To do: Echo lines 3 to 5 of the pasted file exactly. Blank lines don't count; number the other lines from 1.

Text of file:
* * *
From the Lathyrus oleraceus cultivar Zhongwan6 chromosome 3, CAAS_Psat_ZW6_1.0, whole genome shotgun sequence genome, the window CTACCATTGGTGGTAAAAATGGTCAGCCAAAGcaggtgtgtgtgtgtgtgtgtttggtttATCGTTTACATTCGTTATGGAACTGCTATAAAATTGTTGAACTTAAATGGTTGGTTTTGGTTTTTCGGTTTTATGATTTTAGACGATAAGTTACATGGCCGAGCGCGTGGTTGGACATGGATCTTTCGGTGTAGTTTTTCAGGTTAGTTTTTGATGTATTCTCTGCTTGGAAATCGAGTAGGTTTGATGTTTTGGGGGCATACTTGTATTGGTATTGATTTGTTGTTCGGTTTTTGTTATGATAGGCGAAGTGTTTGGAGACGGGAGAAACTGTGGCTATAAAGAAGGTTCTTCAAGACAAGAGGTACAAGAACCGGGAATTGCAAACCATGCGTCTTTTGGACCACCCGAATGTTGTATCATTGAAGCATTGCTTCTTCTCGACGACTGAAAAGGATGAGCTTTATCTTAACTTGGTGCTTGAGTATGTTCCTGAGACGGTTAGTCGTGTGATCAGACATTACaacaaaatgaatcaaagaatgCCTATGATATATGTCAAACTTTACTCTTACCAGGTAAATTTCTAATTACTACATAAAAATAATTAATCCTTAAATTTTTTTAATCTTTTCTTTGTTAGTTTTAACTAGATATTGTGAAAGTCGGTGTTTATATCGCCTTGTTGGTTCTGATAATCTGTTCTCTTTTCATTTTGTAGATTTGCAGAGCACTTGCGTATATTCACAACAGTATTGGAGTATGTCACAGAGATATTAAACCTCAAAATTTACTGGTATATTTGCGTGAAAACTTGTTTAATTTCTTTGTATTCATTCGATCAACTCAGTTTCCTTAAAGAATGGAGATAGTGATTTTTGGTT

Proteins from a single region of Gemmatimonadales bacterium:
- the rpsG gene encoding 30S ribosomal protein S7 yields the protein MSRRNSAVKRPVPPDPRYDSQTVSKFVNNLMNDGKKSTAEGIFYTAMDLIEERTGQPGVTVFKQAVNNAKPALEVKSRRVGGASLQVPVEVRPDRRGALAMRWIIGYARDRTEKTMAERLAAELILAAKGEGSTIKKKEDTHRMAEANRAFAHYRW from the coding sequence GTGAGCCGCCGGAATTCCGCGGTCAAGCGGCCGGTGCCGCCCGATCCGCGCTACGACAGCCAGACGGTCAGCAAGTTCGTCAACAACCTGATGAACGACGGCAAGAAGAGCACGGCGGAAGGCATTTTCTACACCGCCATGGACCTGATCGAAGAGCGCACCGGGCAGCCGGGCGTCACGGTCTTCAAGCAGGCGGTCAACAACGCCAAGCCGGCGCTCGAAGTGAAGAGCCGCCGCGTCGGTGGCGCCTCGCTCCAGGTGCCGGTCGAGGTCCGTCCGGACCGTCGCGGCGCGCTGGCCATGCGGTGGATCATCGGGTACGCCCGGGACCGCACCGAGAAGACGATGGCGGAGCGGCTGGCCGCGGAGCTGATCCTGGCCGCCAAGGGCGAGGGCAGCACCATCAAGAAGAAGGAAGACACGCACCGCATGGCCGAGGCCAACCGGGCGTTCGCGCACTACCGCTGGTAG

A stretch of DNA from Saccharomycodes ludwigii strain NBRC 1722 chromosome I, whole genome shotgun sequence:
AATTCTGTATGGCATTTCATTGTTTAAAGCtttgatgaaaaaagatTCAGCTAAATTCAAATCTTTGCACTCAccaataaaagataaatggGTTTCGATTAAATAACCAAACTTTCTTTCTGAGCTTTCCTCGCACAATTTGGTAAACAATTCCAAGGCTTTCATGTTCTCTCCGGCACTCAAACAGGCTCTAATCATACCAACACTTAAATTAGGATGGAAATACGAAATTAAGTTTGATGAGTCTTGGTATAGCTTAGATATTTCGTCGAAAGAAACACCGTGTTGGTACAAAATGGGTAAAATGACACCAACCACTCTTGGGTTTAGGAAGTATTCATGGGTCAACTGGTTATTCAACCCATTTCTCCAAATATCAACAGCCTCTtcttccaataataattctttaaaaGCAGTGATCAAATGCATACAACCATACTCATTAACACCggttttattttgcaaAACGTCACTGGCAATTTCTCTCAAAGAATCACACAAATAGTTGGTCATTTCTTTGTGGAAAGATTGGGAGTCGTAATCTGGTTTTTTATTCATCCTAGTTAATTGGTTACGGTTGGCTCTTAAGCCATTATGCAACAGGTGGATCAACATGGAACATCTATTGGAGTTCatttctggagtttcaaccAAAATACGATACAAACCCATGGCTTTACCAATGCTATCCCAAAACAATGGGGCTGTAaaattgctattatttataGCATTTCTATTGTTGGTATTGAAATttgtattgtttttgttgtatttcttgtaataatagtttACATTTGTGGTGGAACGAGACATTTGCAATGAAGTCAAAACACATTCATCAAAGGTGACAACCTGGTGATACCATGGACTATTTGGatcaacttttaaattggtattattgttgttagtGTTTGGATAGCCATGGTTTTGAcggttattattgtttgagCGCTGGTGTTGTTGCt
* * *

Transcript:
- the rpsG gene encoding 30S ribosomal protein S7 yields the protein MSRRNSAVKRPVPPDPRYDSQTVSKFVNNLMNDGKKSTAEGIFYTAMDLIEERTGQPGVTVFKQAVNNAKPALEVKSRRVGGASLQVPVEVRPDRRGALAMRWIIGYARDRTEKTMAERLAAELILAAKGEGSTIKKKEDTHRMAEANRAFAHYRW from the coding sequence GTGAGCCGCCGGAATTCCGCGGTCAAGCGGCCGGTGCCGCCCGATCCGCGCTACGACAGCCAGACGGTCAGCAAGTTCGTCAACAACCTGATGAACGACGGCAAGAAGAGCACGGCGGAAGGCATTTTCTACACCGCCATGGACCTGATCGAAGAGCGCACCGGGCAGCCGGGCGTCACGGTCTTCAAGCAGGCGGTCAACAACGCCAAGCCGGCGCTCGAAGTGAAGAGCCGCCGCGTCGGTGGCGCCTCGCTCCAGGTGCCGGTCGAGGTCCGTCCGGACCGTCGCGGCGCGCTGGCCATGCGGTGGATCATCGGGTACGCCCGGGACCGCACCGAGAAGACGATGGCGGAGCGGCTGGCCGCGGAGCTGATCCTGGCCGCCAAGGGCGAGGGCAGCACCATCAAGAAGAAGGAAGACACGCACCGCATGGCCGAGGCCAACCGGGCGTTCGCGCACTACCGCTGGTAG

A stretch of DNA from Saccharomycodes ludwigii strain NBRC 1722 chromosome I, whole genome shotgun sequence:
AATTCTGTATGGCATTTCATTGTTTAAAGCtttgatgaaaaaagatTCAGCTAAATTCAAATCTTTGCACTCAccaataaaagataaatggGTTTCGATTAAATAACCAAACTTTCTTTCTGAGCTTTCCTCGCACAATTTGGTAAACAATTCCAAGGCTTTCATGTTCTCTCCGGCACTCAAACAGGCTCTAATCATACCAACACTTAAATTAGGATGGAAATACGAAATTAAGTTTGATGAGTCTTGGTATAGCTTAGATATTTCGTCGAAAGAAACACCGTGTTGGTACAAAATGGGTAAAATGACACCAACCACTCTTGGGTTTAGGAAGTATTCATGGGTCAACTGGTTATTCAACCCATTTCTCCAAATATCAACAGCCTCTtcttccaataataattctttaaaaGCAGTGATCAAATGCATACAACCATACTCATTAACACCggttttattttgcaaAACGTCACTGGCAATTTCTCTCAAAGAATCACACAAATAGTTGGTCATTTCTTTGTGGAAAGATTGGGAGTCGTAATCTGGTTTTTTATTCATCCTAGTTAATTGGTTACGGTTGGCTCTTAAGCCATTATGCAACAGGTGGATCAACATGGAACATCTATTGGAGTTCatttctggagtttcaaccAAAATACGATACAAACCCATGGCTTTACCAATGCTATCCCAAAACAATGGGGCTGTAaaattgctattatttataGCATTTCTATTGTTGGTATTGAAATttgtattgtttttgttgtatttcttgtaataatagtttACATTTGTGGTGGAACGAGACATTTGCAATGAAGTCAAAACACATTCATCAAAGGTGACAACCTGGTGATACCATGGACTATTTGGatcaacttttaaattggtattattgttgttagtGTTTGGATAGCCATGGTTTTGAcggttattattgtttgagCGCTGGTGTTGTTGCt